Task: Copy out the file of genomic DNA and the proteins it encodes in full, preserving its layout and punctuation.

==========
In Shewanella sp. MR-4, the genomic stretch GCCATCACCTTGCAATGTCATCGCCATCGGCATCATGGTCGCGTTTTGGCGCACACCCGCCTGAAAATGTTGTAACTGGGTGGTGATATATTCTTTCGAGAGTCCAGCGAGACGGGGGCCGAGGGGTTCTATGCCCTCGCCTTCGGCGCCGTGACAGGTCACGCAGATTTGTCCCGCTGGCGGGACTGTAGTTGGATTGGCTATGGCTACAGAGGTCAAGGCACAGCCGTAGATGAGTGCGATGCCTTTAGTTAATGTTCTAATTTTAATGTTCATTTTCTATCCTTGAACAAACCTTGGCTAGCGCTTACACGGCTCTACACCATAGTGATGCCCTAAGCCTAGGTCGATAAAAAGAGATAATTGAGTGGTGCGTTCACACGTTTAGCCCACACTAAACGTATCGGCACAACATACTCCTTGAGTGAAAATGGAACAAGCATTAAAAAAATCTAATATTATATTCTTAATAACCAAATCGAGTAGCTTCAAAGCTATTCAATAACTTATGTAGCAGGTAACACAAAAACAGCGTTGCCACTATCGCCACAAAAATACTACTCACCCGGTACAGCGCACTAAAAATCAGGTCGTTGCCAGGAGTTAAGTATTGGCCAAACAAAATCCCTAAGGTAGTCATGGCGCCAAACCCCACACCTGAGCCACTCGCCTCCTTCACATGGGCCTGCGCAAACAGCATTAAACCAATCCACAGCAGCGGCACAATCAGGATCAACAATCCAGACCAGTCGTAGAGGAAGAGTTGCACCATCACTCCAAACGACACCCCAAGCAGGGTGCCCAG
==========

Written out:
In Shewanella sp. MR-4, the genomic stretch GCCATCACCTTGCAATGTCATCGCCATCGGCATCATGGTCGCGTTTTGGCGCACACCCGCCTGAAAATGTTGTAACTGGGTGGTGATATATTCTTTCGAGAGTCCAGCGAGACGGGGGCCGAGGGGTTCTATGCCCTCGCCTTCGGCGCCGTGACAGGTCACGCAGATTTGTCCCGCTGGCGGGACTGTAGTTGGATTGGCTATGGCTACAGAGGTCAAGGCACAGCCGTAGATGAGTGCGATGCCTTTAGTTAATGTTCTAATTTTAATGTTCATTTTCTATCCTTGAACAAACCTTGGCTAGCGCTTACACGGCTCTACACCATAGTGATGCCCTAAGCCTAGGTCGATAAAAAGAGATAATTGAGTGGTGCGTTCACACGTTTAGCCCACACTAAACGTATCGGCACAACATACTCCTTGAGTGAAAATGGAACAAGCATTAAAAAAATCTAATATTATATTCTTAATAACCAAATCGAGTAGCTTCAAAGCTATTCAATAACTTATGTAGCAGGTAACACAAAAACAGCGTTGCCACTATCGCCACAAAAATACTACTCACCCGGTACAGCGCACTAAAAATCAGGTCGTTGCCAGGAGTTAAGTATTGGCCAAACAAAATCCCTAAGGTAGTCATGGCGCCAAACCCCACACCTGAGCCACTCGCCTCCTTCACATGGGCCTGCGCAAACAGCATTAAACCAATCCACAGCAGCGGCACAATCAGGATCAACAATCCAGACCAGTCGTAGAGGAAGAGTTGCACCATCACTCCAAACGACACCCCAAGCAGGGTGCCCAG